Long Luu, came to the U.S in 1993 when he was 20, under family-based petition status through his older brother. As a young man easily tempted with fun activities and alcohol, he soon got involved in a negative lifestyle, getting into trouble with the law more than once. As his criminal record began to accumulate, the government decided not to grant him with a permanent resident card. As a result, he didn’t have a green card for more than 20 years, preventing him from looking for work.

Later in life, Long had made up his mind and regain his self-esteem. The process of obtaining a green card was challenging, since he was required to clear all his criminal records in different states and counties.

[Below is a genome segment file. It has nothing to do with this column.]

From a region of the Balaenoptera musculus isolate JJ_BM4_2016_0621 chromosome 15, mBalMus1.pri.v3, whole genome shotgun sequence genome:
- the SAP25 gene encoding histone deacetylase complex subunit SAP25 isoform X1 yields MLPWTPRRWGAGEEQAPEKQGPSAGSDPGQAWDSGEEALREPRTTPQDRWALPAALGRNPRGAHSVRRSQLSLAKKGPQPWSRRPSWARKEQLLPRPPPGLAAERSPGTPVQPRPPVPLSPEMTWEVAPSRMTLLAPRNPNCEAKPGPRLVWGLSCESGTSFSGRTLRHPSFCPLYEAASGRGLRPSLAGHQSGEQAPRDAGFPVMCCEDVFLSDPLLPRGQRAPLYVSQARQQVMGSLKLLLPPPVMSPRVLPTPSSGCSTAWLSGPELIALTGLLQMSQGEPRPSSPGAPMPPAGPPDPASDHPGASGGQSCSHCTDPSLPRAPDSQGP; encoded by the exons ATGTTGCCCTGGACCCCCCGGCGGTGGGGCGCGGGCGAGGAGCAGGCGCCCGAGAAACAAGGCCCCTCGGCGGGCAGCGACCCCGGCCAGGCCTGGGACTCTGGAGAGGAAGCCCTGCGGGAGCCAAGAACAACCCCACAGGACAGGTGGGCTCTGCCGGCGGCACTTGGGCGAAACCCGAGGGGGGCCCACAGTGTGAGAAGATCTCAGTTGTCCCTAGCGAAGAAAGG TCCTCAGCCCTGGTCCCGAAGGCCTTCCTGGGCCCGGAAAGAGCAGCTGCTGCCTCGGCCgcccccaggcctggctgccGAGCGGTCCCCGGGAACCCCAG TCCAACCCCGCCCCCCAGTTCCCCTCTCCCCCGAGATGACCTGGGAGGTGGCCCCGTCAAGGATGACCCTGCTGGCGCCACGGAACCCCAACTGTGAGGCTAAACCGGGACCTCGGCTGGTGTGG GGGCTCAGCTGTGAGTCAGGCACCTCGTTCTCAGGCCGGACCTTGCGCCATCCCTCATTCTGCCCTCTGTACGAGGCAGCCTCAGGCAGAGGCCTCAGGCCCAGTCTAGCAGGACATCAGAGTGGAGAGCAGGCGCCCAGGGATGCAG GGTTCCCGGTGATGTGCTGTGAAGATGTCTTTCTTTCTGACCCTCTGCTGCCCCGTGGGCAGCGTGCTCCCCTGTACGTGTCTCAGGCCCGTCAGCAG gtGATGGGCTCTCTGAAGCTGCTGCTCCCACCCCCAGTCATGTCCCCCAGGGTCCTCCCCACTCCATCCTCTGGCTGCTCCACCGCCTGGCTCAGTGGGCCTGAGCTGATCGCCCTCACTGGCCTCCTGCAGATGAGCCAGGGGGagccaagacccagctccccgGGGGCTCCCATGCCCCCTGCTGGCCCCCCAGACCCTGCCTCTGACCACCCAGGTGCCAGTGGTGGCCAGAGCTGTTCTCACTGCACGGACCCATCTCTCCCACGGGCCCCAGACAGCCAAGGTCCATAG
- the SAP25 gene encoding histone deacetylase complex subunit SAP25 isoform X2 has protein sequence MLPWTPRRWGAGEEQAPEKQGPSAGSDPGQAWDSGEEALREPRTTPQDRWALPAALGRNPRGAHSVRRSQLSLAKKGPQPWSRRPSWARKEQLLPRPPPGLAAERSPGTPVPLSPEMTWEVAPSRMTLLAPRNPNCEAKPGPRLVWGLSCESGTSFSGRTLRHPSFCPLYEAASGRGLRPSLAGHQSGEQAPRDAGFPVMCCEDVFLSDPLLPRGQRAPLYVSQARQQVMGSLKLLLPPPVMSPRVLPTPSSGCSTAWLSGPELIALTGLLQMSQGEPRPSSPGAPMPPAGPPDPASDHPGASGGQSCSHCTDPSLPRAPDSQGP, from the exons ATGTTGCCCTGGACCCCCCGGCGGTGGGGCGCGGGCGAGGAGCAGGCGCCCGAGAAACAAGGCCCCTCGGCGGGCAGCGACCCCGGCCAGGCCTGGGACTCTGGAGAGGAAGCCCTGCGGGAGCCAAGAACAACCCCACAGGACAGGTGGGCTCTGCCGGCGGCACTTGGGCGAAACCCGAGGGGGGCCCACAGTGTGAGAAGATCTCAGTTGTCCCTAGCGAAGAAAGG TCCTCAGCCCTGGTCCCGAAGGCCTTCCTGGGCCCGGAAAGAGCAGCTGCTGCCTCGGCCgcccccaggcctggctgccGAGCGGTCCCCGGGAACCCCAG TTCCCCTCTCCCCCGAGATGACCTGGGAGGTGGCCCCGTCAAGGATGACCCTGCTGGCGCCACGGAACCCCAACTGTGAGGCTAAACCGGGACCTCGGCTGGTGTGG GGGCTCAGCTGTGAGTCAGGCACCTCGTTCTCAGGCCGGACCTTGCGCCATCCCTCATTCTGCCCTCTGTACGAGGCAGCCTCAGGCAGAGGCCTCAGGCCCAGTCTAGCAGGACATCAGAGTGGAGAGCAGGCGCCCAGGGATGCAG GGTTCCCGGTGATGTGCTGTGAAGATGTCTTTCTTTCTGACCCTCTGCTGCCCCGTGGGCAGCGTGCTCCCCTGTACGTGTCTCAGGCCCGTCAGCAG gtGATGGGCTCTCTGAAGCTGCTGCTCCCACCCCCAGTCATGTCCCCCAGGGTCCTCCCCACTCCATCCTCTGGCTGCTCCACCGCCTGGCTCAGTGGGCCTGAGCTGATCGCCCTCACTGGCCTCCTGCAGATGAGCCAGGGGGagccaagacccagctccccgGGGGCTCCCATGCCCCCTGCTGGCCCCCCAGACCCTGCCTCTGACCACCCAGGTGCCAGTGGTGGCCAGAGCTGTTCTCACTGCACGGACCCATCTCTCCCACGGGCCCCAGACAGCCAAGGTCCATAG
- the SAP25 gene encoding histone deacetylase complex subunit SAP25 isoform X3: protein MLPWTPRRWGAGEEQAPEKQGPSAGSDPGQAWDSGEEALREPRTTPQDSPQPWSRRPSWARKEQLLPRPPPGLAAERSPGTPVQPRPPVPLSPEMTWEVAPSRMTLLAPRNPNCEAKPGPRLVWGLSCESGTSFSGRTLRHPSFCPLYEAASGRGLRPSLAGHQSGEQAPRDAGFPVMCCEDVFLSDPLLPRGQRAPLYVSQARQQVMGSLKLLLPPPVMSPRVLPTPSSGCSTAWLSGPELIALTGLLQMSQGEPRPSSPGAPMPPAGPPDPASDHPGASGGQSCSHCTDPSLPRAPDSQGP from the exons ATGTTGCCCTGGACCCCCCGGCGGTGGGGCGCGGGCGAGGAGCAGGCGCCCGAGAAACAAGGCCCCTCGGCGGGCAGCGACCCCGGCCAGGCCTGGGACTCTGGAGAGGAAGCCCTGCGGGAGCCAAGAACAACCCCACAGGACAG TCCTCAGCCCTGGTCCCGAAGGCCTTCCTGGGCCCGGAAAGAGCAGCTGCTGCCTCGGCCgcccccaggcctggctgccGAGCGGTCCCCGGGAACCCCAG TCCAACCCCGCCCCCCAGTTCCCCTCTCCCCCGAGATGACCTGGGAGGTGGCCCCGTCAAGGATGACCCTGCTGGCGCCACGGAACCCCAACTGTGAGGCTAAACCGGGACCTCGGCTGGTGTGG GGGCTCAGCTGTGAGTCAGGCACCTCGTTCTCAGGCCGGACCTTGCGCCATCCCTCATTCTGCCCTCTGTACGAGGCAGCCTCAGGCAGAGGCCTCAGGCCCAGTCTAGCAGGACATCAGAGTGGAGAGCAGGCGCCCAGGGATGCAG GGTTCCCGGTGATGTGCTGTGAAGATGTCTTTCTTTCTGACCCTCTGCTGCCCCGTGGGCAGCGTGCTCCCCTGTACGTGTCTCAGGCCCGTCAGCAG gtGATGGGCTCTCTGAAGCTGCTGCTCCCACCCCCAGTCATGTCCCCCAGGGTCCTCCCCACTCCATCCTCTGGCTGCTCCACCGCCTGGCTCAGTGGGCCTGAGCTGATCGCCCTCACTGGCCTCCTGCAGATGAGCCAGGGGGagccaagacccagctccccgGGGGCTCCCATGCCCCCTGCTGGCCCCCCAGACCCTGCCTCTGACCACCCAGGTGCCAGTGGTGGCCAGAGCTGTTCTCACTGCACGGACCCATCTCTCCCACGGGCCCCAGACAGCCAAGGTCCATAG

In the middle of 2016, he came in VACA office asking for help with his green card application. VACA worked with him to contact different agencies and district courts to obtain and clean up his record. The process was difficult because he not only had to find ways to travel under financial difficulty, but he had to meet deadlines for paper work submission required by USCIS.

In June 2016, with fingers crossed, VACA staff went with him to the local USCIS local office to submit the required paperwork. It was the fourth time VACA accompanied him there.

Happily, in August, he received his green card in the mail. It was the first time in 23 years that he was a legal permanent resident!

Currently, VACA staffs continues to help him with applying for a drivers license and the other documents needed a resident deserve to have.

Investing in VACA to help Vietnamese refugees and immigrants

Every month, hundreds of low income Vietnamese are turned way because we do not have resources to help

Hours of Operation

9am -12 pm
Monday to Friday
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Contact Us

Hoi Viet My office 42 Charles St, Dorchester, MA 02122
Phone: 617-288-7344
Fax: 617-822-3717